Industry views at this stage seem broadly to support the first two elements of the package, but not the third. In our view a package which did not tackle the issues we have identified with the Matching Adjustment would be seriously unbalanced. It would simply remove bits of regulation that insurers don’t like without taking proper account of risks to policyholders, and would not provide a solid basis for investment. I worry that some might consider such a thing to be a free lunch, but in fact less capital, fewer checks and fewer restrictions on assets, with no steps to strengthen the part of the regime where that is needed, means more risk for pensioners and other policyholders.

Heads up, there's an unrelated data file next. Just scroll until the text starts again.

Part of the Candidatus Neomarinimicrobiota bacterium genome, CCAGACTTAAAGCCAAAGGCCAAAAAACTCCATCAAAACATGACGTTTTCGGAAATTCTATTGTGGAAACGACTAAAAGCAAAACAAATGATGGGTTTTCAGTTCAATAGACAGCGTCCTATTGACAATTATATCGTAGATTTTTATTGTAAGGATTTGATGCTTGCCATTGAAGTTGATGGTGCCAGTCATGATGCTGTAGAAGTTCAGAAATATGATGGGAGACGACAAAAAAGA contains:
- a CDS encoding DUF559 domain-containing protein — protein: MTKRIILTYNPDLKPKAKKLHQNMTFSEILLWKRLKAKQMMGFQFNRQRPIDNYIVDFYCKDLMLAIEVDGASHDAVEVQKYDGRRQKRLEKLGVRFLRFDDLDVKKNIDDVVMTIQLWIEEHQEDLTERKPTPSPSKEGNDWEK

In our view leaving the EU should not lead us to lower standards of financial regulation in the UK. We should change regulations to work better for the UK, including by stripping away unnecessary bureaucracy we have inherited from the EU and taking steps to support investment, competitiveness and long-term growth. But changing prudential regulations in the UK should not be simply a one-way street, particularly where that would mean weakening protections for business which serves groups such as pensioners. There are areas where the regulation we have inherited from the EU is too strong for UK, and others where it is too weak. We should be willing to make changes in both directions where the evidence supports it. Industry will of course have strong views on any changes – we should attach significant weight to these and be willing to adapt our thinking in light of evidence provided. But regulation is there to serve the British public, and that should guide us as we aim to strike the right balance in this important set of reforms.